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The Complexities of Like

My dad and I were sitting over the ruins of a holiday feast. I paused in whatever I was expounding upon to correct my own grammar, and thence was launched an interesting foray into one of the complexities of the English language.

 

Here’s what I said that gave me pause:

People, like you and I, want to visit such a place.

 

I needed a moment to think about whether it was “you and me” or “you and I.” “You and I” is correct because “people” includes “you” and the speaker (me), so the subject is the same and the case is the same. I wouldn’t have had the question at all, if I hadn’t tried to include my dad.

 

This is correct:

People like me want to visit the place.

 

So why doesn’t the same subject rule apply for “like you and I”?

 

The reason is that the word “like” takes a different form in each of those sentences. We were perplexed by this inconsistency, so we pulled up the dictionary. Hold onto your hats: I think you’re about to be very surprised. The word “like” has ten functions!

 

Verb: to be suitable or agreeable (I am fond of tomatoes but they don’t like me); to feel attraction toward or enjoy (I like Mozartkugeln); to feel toward (I would like to visit); to wish to have (I would like more Mozartkugeln); to do well in (I like to live in SF). (Note that verbs and their definitions involve the word “to” in their infinitive form. If you can apply “to” without changing the meaning, it’s a verb.)

 

Verb intransitive: to approve (if you like it); to feel inclined (you can come over any time you’d like).

 

Adjective: the same or nearly the same (houses of like design).

 

Preposition: similar to (it’s like a dream); approximating (it takes something like three teaspoons); comparable to (acts like a big shot); as though there would be (it looks like it might snow); such as (a tool like a hammer); and it’s used to form intensive or ironic phrases (fought like crazy, like hell you say).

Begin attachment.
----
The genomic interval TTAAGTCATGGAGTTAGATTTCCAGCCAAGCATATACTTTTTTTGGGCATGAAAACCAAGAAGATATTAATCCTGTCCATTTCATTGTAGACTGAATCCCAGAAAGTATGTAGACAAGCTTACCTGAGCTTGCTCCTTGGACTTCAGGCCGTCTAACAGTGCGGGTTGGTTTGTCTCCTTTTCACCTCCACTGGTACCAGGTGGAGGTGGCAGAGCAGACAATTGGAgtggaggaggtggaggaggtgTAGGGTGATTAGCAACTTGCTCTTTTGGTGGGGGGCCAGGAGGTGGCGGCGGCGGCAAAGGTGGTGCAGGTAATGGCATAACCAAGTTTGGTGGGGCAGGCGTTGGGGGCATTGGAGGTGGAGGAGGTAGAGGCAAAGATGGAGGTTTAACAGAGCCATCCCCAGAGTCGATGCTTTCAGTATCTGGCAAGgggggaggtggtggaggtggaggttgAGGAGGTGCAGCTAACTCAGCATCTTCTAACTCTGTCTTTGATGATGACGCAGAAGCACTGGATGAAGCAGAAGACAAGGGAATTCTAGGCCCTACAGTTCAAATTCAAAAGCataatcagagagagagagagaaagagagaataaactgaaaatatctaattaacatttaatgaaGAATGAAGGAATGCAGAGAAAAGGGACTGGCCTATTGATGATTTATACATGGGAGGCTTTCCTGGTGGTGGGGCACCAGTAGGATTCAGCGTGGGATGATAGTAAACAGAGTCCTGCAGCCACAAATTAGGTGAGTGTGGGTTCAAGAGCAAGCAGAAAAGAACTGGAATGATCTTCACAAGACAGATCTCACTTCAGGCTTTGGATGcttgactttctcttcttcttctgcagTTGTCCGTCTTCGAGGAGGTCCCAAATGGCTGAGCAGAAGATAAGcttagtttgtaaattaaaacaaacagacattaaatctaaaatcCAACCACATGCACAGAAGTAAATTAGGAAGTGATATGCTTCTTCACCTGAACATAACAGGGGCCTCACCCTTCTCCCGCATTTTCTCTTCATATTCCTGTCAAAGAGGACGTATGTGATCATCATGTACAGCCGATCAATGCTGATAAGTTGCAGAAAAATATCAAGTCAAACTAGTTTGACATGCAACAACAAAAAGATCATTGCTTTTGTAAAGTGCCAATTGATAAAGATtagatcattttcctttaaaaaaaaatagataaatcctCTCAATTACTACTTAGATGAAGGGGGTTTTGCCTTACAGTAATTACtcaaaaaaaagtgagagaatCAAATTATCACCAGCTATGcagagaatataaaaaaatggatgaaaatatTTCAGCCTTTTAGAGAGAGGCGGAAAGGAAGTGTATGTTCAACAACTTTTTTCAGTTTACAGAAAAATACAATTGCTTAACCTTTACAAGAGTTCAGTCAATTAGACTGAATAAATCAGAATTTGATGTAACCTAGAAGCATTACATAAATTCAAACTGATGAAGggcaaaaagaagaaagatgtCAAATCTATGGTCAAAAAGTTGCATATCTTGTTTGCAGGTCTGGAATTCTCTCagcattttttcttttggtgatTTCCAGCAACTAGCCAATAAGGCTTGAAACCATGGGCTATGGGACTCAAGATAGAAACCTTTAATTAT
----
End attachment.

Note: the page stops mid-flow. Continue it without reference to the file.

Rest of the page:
Noun: one that is similar or a counterpart (never seen the like before); of a kind, usually used with a preceding possessive (put him and his like in a cell); one of many that are similar to each other, used chiefly in proverbial expressions (like breeds like); and so on, et cetera (empty boxes and the like).

 

Noun, the likes or the like of: such people or things as (people the likes of you, poets the like of Pope); the kind or sort of (a party the likes of which had seldom been seen).

 

Adverb: probably (you’ll blow it, like as not)

 

Interjection and adverb: as emphasis or to create a pause (it was, like, all messy); as an apologetic, vague, or unassertive effect (I need to, like, interrupt for a minute); before a general dimension (it was like five feet long).

 

Conjunction: as if (they look like they might enjoy it); as an intensifier (drove like mad, hurts like crazy); in a similar way (they eat it like candy); in the way or manner that (the gown looks like a prom dress should, did it like you told me); with “it’s” to report a generally held opinion (it’s like, who cares if we’re late); such as (it’s a bag like Linda carries).

 

Verbal auxiliary: came near (I laughed so hard I like to fell off my chair). This is archaic and not commonly used anymore.

 

There are lots of words based on like, like: likely, likeable, likelihood, liken, likeness, and liking, some of which can be used in place of the less likely forms in my list above, as can the words as, as if, such as, or an entirely different construction altogether.

 

Webster’s provides a lovely little usage guide that proclaims that “like has been used as a conjunction since the 14th century… [it was later] used in serious literature but not often, and [more recently it has grown quite common]….Grammarians [wrangled] over whether it was a preposition [as well as a conjunction] until the middle of the 19th century.

 

Isn’t that something? Such a common little word has so much power.

 

Definitions are from Webster’s Collegiate Dictionary, Eleventh Edition, examples are mine alone.